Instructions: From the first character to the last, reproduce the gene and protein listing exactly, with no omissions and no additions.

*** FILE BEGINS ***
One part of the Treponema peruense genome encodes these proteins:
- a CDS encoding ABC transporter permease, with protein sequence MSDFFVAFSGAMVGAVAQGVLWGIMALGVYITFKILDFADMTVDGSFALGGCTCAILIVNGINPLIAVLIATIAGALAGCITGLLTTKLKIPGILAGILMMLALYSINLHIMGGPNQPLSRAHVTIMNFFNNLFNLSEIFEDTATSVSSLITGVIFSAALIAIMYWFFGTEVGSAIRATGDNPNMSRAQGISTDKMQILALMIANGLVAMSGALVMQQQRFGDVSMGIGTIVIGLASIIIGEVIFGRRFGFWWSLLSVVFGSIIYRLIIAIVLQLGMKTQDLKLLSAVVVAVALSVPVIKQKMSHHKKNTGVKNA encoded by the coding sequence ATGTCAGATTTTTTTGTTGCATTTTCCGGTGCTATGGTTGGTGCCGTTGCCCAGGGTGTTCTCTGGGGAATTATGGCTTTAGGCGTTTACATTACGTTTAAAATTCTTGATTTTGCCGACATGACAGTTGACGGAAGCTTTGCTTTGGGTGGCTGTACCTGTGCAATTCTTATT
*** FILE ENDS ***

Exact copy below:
One part of the Treponema peruense genome encodes these proteins:
- a CDS encoding ABC transporter permease, with protein sequence MSDFFVAFSGAMVGAVAQGVLWGIMALGVYITFKILDFADMTVDGSFALGGCTCAILIVNGINPLIAVLIATIAGALAGCITGLLTTKLKIPGILAGILMMLALYSINLHIMGGPNQPLSRAHVTIMNFFNNLFNLSEIFEDTATSVSSLITGVIFSAALIAIMYWFFGTEVGSAIRATGDNPNMSRAQGISTDKMQILALMIANGLVAMSGALVMQQQRFGDVSMGIGTIVIGLASIIIGEVIFGRRFGFWWSLLSVVFGSIIYRLIIAIVLQLGMKTQDLKLLSAVVVAVALSVPVIKQKMSHHKKNTGVKNA encoded by the coding sequence ATGTCAGATTTTTTTGTTGCATTTTCCGGTGCTATGGTTGGTGCCGTTGCCCAGGGTGTTCTCTGGGGAATTATGGCTTTAGGCGTTTACATTACGTTTAAAATTCTTGATTTTGCCGACATGACAGTTGACGGAAGCTTTGCTTTGGGTGGCTGTACCTGTGCAATTCTTATT